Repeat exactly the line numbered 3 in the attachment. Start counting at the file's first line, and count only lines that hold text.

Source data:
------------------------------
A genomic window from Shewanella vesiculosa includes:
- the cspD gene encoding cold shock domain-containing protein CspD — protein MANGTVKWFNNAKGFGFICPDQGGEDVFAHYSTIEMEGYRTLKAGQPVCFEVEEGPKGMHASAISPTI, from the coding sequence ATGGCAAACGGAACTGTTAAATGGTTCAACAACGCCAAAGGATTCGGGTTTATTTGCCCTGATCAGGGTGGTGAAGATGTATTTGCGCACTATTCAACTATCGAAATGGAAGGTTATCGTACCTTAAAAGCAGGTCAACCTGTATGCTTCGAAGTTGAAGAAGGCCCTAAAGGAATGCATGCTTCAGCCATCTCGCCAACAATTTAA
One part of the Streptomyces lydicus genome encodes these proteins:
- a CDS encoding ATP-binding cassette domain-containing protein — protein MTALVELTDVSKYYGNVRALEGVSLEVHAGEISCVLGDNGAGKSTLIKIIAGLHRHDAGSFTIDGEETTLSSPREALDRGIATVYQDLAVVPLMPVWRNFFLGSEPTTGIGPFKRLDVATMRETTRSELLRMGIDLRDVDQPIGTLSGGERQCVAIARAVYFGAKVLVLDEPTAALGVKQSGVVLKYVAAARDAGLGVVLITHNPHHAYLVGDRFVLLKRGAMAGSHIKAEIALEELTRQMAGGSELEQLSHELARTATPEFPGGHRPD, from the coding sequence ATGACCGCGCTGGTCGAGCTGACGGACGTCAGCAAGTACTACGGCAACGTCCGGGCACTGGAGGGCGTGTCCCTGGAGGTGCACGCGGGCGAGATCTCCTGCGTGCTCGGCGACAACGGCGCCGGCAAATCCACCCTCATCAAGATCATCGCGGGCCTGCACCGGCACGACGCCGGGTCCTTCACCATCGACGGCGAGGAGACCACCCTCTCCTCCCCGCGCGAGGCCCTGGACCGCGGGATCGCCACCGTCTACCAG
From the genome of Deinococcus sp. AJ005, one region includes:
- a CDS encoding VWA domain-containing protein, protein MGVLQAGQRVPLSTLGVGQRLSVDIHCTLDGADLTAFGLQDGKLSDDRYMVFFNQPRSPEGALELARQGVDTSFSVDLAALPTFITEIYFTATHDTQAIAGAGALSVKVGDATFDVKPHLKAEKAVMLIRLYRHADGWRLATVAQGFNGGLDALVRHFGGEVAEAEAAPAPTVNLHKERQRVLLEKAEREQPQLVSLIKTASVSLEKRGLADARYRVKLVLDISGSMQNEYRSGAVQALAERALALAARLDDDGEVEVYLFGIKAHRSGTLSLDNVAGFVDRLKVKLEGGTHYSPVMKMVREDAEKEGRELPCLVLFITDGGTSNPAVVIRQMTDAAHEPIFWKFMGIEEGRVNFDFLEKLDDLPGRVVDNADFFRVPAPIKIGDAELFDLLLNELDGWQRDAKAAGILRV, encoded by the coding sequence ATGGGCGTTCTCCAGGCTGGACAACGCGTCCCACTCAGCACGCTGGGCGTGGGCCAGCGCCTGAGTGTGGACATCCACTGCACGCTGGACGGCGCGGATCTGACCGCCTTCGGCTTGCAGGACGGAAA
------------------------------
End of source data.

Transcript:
One part of the Streptomyces lydicus genome encodes these proteins: